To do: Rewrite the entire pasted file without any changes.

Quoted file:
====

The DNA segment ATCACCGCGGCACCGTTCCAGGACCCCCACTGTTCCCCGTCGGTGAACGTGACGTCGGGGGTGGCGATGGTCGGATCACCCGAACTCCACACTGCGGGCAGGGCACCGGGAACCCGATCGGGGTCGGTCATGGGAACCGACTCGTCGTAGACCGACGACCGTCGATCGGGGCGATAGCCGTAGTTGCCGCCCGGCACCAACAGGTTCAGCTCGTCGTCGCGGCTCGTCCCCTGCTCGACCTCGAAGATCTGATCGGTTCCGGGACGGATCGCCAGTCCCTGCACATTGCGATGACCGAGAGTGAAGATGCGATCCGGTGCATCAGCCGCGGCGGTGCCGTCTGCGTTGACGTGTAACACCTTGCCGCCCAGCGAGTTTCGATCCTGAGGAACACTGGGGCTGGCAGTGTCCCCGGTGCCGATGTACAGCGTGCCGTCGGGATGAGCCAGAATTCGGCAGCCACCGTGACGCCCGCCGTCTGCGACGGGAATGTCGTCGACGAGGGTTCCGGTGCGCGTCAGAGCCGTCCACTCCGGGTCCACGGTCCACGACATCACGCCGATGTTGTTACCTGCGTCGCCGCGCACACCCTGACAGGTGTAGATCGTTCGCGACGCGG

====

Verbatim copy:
The DNA segment ATCACCGCGGCACCGTTCCAGGACCCCCACTGTTCCCCGTCGGTGAACGTGACGTCGGGGGTGGCGATGGTCGGATCACCCGAACTCCACACTGCGGGCAGGGCACCGGGAACCCGATCGGGGTCGGTCATGGGAACCGACTCGTCGTAGACCGACGACCGTCGATCGGGGCGATAGCCGTAGTTGCCGCCCGGCACCAACAGGTTCAGCTCGTCGTCGCGGCTCGTCCCCTGCTCGACCTCGAAGATCTGATCGGTTCCGGGACGGATCGCCAGTCCCTGCACATTGCGATGACCGAGAGTGAAGATGCGATCCGGTGCATCAGCCGCGGCGGTGCCGTCTGCGTTGACGTGTAACACCTTGCCGCCCAGCGAGTTTCGATCCTGAGGAACACTGGGGCTGGCAGTGTCCCCGGTGCCGATGTACAGCGTGCCGTCGGGATGAGCCAGAATTCGGCAGCCACCGTGACGCCCGCCGTCTGCGACGGGAATGTCGTCGACGAGGGTTCCGGTGCGCGTCAGAGCCGTCCACTCCGGGTCCACGGTCCACGACATCACGCCGATGTTGTTACCTGCGTCGCCGCGCACACCCTGACAGGTGTAGATCGTTCGCGACGCGG